FMoH-WHO Sudan press release: Crude mortality survey 2005

Preliminary findings of survey conclude deaths in Darfur are below emergency threshold and health situation in Darfur dramatically improved since last year.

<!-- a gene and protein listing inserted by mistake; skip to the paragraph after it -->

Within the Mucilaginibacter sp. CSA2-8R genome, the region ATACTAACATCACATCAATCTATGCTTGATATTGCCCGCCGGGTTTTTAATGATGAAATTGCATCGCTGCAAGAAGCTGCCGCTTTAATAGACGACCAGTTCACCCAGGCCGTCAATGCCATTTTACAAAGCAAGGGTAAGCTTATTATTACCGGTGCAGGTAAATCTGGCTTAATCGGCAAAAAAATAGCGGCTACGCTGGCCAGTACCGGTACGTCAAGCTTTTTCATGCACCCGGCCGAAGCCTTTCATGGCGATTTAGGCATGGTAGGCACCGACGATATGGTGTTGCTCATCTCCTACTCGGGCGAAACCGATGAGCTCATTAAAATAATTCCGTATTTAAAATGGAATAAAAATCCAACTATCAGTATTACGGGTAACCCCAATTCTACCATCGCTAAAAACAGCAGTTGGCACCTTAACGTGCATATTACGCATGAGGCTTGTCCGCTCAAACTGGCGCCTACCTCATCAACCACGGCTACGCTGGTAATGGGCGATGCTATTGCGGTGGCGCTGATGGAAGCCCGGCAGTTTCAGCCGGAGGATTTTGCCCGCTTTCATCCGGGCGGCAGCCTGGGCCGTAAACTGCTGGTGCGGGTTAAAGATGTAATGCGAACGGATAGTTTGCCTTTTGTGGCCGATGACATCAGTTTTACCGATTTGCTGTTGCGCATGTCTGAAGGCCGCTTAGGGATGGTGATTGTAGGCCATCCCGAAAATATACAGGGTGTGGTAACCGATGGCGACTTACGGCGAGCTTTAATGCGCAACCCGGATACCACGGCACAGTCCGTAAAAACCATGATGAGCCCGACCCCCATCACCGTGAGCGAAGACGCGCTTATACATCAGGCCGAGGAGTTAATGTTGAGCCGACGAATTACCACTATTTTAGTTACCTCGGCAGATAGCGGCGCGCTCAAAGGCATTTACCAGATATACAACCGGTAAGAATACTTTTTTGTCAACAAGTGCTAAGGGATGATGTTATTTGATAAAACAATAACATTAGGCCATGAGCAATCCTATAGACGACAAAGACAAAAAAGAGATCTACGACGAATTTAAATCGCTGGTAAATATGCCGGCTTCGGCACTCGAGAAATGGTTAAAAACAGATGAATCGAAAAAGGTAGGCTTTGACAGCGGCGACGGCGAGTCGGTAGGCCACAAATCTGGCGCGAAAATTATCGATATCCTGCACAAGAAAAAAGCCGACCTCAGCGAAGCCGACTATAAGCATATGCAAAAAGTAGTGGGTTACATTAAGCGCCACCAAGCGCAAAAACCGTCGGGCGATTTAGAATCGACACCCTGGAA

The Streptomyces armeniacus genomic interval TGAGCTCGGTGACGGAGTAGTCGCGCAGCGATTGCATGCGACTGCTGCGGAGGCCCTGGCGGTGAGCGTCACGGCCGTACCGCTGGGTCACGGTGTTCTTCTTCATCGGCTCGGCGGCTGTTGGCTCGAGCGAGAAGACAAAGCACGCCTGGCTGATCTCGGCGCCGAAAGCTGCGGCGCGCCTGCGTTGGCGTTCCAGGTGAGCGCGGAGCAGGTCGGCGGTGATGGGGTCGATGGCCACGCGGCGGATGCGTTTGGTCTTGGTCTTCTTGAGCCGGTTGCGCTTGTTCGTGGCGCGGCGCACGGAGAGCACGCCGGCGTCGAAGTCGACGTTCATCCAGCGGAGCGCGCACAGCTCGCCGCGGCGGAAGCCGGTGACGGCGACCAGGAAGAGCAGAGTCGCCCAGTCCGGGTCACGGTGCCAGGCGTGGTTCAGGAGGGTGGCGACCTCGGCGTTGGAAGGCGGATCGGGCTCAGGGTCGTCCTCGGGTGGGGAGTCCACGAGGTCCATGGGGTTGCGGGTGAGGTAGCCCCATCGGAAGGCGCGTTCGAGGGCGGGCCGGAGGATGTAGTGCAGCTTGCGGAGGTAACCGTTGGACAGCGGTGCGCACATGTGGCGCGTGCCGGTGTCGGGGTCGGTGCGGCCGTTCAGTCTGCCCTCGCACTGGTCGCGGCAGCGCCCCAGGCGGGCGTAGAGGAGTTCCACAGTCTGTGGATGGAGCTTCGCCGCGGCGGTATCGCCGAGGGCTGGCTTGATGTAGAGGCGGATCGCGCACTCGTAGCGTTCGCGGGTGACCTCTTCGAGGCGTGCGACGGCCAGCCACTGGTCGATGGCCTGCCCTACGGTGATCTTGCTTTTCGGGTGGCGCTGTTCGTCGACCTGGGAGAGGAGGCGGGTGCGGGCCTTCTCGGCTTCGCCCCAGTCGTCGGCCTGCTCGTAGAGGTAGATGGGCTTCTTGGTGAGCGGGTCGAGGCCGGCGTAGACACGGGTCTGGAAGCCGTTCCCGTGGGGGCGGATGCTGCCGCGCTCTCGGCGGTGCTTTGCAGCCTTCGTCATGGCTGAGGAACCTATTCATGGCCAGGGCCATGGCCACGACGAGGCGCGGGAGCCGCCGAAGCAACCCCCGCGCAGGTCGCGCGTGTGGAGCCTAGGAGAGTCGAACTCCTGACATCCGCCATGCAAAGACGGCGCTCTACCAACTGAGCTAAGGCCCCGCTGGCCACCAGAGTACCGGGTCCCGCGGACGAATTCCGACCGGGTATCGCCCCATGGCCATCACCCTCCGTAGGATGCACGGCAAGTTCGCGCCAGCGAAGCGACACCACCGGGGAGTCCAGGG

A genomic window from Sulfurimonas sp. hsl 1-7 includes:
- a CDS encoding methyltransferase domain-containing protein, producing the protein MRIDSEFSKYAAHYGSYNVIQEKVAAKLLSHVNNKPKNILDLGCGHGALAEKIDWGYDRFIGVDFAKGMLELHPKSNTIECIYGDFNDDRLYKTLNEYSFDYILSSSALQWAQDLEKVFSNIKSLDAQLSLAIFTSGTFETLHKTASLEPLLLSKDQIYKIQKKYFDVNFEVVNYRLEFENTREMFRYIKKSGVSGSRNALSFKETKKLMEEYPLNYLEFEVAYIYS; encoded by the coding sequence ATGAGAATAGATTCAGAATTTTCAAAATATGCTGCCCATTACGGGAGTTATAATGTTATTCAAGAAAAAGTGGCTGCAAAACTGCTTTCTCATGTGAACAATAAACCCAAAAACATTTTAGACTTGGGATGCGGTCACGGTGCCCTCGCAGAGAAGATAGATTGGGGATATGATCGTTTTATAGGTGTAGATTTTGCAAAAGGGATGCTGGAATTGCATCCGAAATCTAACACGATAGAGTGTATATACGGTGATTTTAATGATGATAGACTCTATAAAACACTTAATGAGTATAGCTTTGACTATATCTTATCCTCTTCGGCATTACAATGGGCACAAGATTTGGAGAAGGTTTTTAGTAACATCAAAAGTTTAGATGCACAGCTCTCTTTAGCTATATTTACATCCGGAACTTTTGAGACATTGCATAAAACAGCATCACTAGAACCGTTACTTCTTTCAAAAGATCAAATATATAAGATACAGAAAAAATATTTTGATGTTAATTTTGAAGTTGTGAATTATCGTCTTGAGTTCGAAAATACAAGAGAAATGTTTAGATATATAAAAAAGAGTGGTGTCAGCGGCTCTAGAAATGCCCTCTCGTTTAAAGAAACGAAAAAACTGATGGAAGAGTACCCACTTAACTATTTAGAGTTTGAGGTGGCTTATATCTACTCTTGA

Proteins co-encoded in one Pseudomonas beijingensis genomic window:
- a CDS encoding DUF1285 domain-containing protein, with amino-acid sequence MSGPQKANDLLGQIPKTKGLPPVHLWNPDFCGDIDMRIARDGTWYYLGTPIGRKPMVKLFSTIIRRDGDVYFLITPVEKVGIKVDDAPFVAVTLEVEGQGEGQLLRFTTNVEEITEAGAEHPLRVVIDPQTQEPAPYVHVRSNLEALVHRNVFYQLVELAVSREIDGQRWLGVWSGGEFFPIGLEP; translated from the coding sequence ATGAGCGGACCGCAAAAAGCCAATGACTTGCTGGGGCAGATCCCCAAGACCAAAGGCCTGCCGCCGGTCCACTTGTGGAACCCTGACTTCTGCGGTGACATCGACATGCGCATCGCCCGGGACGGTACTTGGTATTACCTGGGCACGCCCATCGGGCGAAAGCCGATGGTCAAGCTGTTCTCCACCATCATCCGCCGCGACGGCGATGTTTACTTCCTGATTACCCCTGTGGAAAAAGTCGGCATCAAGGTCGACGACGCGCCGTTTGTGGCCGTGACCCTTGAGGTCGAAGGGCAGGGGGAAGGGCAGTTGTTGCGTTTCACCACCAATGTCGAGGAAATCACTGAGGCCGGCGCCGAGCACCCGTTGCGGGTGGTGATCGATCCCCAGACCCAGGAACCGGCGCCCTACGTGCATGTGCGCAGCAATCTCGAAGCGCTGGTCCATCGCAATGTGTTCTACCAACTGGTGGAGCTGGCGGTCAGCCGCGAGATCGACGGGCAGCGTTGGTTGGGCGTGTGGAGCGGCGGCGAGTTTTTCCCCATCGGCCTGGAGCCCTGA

Preliminary findings from a mortality survey, conducted by the Ministry of Health, UN Agencies and NGO partners under the technical guidance of WHO, show that mortality rate has significantly decreased in Darfur. The survey was carried out from mid May to mid June by 18 teams of over 70 epidemiologists from Sudan and other nations of the world. 3,100 families (corresponding to 26,000 people) randomly selected among internally displaced people (IDP) settled in camps, IDPs settled outside camps and residents affected by the conflict were interviewed. Number and causes of death occurred in the period between November 2004 and end of May 2005 were investigated. The result of the survey shows that the crude mortality rate is 0.8 deaths per 10,000 people per day in all three states of Darfur (North, West and South). This figure is below the threshold of one death per 10,000 people per day that is usually observed in humanitarian crises. A year earlier, a similar survey showed a crude mortality rate of 1.5 per 10,000 people per day in North Darfur, and 2.9 in West Darfur. "The three-fold drop in mortality is a clear demonstration that international humanitarian assistance has made a dramatic impact in Darfur. Therefore, "the three-fold drop in mortality is a clear demonstration that the assistance provided by the Ministry of Health and by the international community has made a dramatic impact in Darfur. However, we must consolidate the results and be vigilant to avoid worsening of the situation" says Dr Ahmed Osman Bilal, Federal Minister of Health of Sudan. Findings also showed that in North Darfur injury was an important cause of death accounting for nearly a third of the total deaths - particularly among men between 15 and 35 years of age, while in West Darfur nearly fifty percent of mortality in children was related to diarrhoea. "The combination of crowded conditions in the settlements, shortage of clean water, inadequate latrines, insufficient soap, and the mire caused by rain-soaked mud mingling with excreta, have combined to make hygiene an impossible goal for people living in small, tarpaulin-covered huts and these conditions need to be solved," says Dr Guido Sabatinelli WHO Representative in Sudan. Measles-related deaths were found to be relatively low, owing to a successful measles vaccination campaign carried out last year. Another measles vaccination campaign is planned in July 2005 to cover the unvaccinated population below 15 year of age. The survey also recognized a meningitis outbreak in North (10 deaths) and West Darfur (6 deaths) which was picked up by the Early Warning and Response Surveillance system run by Federal Ministry of Health and supported by WHO. It is important strengthening disease early warning and surveillance for prompt and effective control of epidemics. Deaths due to malaria (8.9% in North, 5.2% in West and 4.7% in South) are likely to rise as the rainy season sets in soon and preparedness for and prevention control is under way. In conclusion, the survey confirms a sharp decline in mortality in the recent months compared to the previous period, mortality indicators are below the international crisis threshold (1/10,000/day for Crude Mortality Rate and 2/10,000/day for Under 5 Mortality Rate). Major progress has been made by the humanitarian community and the Government of Sudan in Darfur. However, "it is crucial to maintain the momentum in the gains made by the Government of Sudan and humanitarian community" says Dr Ahmed Osman Bilal, Federal Minister of Health of Sudan. The survey needs still to be completed in South Darfur State and the full report with detailed analysis of all information will be released at the end of July 2005.